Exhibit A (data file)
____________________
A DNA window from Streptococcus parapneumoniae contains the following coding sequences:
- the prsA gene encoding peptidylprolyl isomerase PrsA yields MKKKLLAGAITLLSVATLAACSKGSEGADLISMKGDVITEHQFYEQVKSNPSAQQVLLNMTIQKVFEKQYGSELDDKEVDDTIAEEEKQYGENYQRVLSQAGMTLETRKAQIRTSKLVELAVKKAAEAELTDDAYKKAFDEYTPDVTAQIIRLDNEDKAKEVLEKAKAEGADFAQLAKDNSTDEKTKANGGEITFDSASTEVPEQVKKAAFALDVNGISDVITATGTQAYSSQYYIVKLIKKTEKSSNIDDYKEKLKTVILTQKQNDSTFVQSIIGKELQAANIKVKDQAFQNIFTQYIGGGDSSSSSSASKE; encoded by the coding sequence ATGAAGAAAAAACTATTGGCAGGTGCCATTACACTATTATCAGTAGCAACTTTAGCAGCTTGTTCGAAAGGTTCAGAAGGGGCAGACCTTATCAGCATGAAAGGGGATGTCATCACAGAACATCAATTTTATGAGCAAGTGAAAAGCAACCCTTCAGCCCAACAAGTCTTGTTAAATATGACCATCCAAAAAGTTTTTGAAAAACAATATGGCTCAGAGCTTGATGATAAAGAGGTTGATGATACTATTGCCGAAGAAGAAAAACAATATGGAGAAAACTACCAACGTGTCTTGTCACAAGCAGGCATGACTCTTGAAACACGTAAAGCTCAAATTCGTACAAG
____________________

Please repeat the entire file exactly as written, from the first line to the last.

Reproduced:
A DNA window from Streptococcus parapneumoniae contains the following coding sequences:
- the prsA gene encoding peptidylprolyl isomerase PrsA yields MKKKLLAGAITLLSVATLAACSKGSEGADLISMKGDVITEHQFYEQVKSNPSAQQVLLNMTIQKVFEKQYGSELDDKEVDDTIAEEEKQYGENYQRVLSQAGMTLETRKAQIRTSKLVELAVKKAAEAELTDDAYKKAFDEYTPDVTAQIIRLDNEDKAKEVLEKAKAEGADFAQLAKDNSTDEKTKANGGEITFDSASTEVPEQVKKAAFALDVNGISDVITATGTQAYSSQYYIVKLIKKTEKSSNIDDYKEKLKTVILTQKQNDSTFVQSIIGKELQAANIKVKDQAFQNIFTQYIGGGDSSSSSSASKE; encoded by the coding sequence ATGAAGAAAAAACTATTGGCAGGTGCCATTACACTATTATCAGTAGCAACTTTAGCAGCTTGTTCGAAAGGTTCAGAAGGGGCAGACCTTATCAGCATGAAAGGGGATGTCATCACAGAACATCAATTTTATGAGCAAGTGAAAAGCAACCCTTCAGCCCAACAAGTCTTGTTAAATATGACCATCCAAAAAGTTTTTGAAAAACAATATGGCTCAGAGCTTGATGATAAAGAGGTTGATGATACTATTGCCGAAGAAGAAAAACAATATGGAGAAAACTACCAACGTGTCTTGTCACAAGCAGGCATGACTCTTGAAACACGTAAAGCTCAAATTCGTACAAG